The Persecution of Christians in the Middle East

The Persecution of Christians in the Middle East
An Iraqi Syriac Catholic priest leads Christmas morning mass at the Mar Behnam and Mart Sarah Syriac Catholic Church, which was damaged and defaced during its occupation by Islamic State (IS) group fighters, in the predominantly Iraqi Christian town of Qaraqosh, in Niniveh province some 30 kilometres from Mosul, on Dec. 25, 2018. (Ahmad Al-Rubaye/AFP/Getty Images)
Ronald J. Rychlak

During the holiday season, many people spend time thinking about Nazareth, Bethlehem, and the Middle East. Of course, most of those thoughts are about peace, love, and events from more than 2,000 years ago.

Current events in that region are not as nice.

In early December, the Archbishop of Canterbury Justin Welby warned that Christians in the Middle East are facing “imminent extinction.” He noted that followers of Christ “face daily the threat of violence, murder, intimidation, prejudice, and poverty.” That may come as a surprise to many observers who thought the significant threat had passed.

Not that long ago, the ISIS terrorist group (also known as Islamic State, ISIL, and by its Arabic language acronym Daesh) spread across significant parts of the Middle East known as the Levant. On July 4, 2014, Abu Bakr al-Baghdadi stood at the pulpit in the Great Mosque of al-Nuri in the Iraqi city of Mosul and declared an Islamic state (caliphate) under the leadership of a caliph (a religious successor to the prophet Muhammad). Soon ISIS-led military parades marched through the streets of Raqqa, Syria.

ISIS was a significant military threat to the world, certainly not the “junior varsity” that President Barack Obama suggested it was. It had about half as many soldiers as the British army, controlled a territory larger than the United Kingdom, and had access to sophisticated weapons seized from Iraqi forces.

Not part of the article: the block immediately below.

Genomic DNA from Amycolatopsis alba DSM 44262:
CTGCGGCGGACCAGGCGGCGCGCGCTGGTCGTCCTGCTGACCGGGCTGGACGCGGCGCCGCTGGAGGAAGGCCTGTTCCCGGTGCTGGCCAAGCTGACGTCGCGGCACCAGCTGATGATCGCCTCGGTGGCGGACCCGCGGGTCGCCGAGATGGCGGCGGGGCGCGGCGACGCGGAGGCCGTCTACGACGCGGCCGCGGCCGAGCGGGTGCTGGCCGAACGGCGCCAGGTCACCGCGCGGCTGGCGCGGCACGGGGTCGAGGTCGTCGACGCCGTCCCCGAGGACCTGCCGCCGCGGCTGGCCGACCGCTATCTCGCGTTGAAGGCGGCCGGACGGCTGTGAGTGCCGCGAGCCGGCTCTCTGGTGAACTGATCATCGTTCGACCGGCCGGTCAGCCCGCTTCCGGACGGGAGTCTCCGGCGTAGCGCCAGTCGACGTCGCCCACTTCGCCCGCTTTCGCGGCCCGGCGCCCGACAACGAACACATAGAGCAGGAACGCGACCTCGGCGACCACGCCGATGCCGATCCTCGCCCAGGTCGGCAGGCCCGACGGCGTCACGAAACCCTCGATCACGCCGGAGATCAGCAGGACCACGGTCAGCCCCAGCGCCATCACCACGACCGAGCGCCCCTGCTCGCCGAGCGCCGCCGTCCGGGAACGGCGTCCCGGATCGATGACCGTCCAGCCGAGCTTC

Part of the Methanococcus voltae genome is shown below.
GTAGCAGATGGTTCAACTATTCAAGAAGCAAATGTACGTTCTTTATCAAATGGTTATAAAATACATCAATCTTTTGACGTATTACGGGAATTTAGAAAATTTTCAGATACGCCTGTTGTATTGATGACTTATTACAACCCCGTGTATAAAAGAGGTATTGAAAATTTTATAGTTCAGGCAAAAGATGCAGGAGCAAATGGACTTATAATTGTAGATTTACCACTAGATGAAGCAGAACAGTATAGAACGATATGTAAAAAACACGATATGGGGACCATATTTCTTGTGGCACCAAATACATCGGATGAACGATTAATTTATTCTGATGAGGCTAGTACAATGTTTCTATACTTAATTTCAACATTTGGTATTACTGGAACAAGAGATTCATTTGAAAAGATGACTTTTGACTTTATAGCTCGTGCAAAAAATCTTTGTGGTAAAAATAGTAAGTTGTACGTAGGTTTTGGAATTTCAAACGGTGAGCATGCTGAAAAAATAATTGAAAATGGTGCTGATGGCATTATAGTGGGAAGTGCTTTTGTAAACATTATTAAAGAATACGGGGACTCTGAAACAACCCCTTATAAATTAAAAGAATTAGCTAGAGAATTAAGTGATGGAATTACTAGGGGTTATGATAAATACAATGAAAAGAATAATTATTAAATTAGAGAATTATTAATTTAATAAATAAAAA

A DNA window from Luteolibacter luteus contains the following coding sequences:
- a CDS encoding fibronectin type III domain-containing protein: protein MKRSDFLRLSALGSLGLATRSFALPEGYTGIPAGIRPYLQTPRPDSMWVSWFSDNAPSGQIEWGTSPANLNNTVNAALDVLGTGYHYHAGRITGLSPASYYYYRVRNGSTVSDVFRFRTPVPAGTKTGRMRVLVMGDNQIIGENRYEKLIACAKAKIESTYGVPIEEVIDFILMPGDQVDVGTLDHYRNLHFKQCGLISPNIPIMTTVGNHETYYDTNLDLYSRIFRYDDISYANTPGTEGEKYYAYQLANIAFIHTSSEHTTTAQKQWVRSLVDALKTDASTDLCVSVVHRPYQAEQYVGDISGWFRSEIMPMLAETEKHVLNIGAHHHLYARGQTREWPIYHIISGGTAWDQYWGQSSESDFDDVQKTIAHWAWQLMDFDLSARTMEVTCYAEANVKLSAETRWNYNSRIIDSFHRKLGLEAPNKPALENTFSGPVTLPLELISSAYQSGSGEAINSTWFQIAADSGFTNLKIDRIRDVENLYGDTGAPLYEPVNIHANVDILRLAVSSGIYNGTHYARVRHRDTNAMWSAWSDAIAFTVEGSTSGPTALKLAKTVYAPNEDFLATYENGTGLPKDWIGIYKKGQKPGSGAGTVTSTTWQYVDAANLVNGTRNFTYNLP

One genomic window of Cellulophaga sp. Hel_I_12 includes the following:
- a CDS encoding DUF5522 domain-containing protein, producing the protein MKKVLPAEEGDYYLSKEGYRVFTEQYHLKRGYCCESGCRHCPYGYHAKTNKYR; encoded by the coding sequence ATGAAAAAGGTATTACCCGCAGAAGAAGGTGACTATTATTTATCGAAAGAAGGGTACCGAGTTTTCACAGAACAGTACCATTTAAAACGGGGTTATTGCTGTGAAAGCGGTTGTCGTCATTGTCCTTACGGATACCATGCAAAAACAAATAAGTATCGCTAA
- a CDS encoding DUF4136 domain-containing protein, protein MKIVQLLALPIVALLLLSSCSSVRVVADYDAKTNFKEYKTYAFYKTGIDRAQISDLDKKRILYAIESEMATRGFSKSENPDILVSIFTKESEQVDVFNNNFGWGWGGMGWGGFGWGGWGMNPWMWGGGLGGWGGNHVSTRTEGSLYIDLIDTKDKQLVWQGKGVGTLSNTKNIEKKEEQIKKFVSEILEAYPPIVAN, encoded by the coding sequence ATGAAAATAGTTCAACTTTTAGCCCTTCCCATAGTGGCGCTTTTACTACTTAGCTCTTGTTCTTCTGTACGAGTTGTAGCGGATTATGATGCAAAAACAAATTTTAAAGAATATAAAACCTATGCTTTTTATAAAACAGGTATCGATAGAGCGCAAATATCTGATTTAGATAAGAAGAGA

Neither the Syrian Arab Army nor the Iraqi Armed Forces could contain its expansion, and the Obama administration wasn’t interested in getting involved in a new Middle East war. Therefore, it was very hard to see how ISIS would be stopped as the caliphate spread.

Moreover, ISIS fighters were certain of their ultimate victory. From the time they emerged in Syria and spread into Iraq, they believed they were carrying out a divine plan. The prophet Muhammad had predicted a future in which a revived caliphate would conquer the world shortly before the end of time, and these ISIS fighters and leaders were carrying out that prophecy.  


With military strength and conviction of success came the ability and the inclination to abuse those who opposed their movement. ISIS leaders used brutality to spread confidence among their followers and terror among all others. Too often, non-Muslims were abused, forcibly converted, evicted, and sometimes beheaded or crucified.

Some women and girls were kidnapped into sexual slavery (and occasionally killed). Due to a combination of their expulsion and being converted or killed, the number of Christians in Iraq is now below 200,000, down from about 1.4 million in 2002.

In 2015, Pope Francis referred to the genocide of Christians under ISIS. In 2016, the U.S. Senate passed a resolution calling the atrocities perpetrated by ISIS against religious and ethnic minorities “war crimes, crimes against humanity, and genocide.” That same year, Secretary of State John Kerry used the term genocide to describe what was happening to non-Muslims under ISIS.

That designation was important, because groups designated as victims of genocide are more likely to receive military protection and preferential treatment as refugees under U.N. protocols. Unfortunately, the Obama administration—like most other governments around the world—disavowed the genocide label.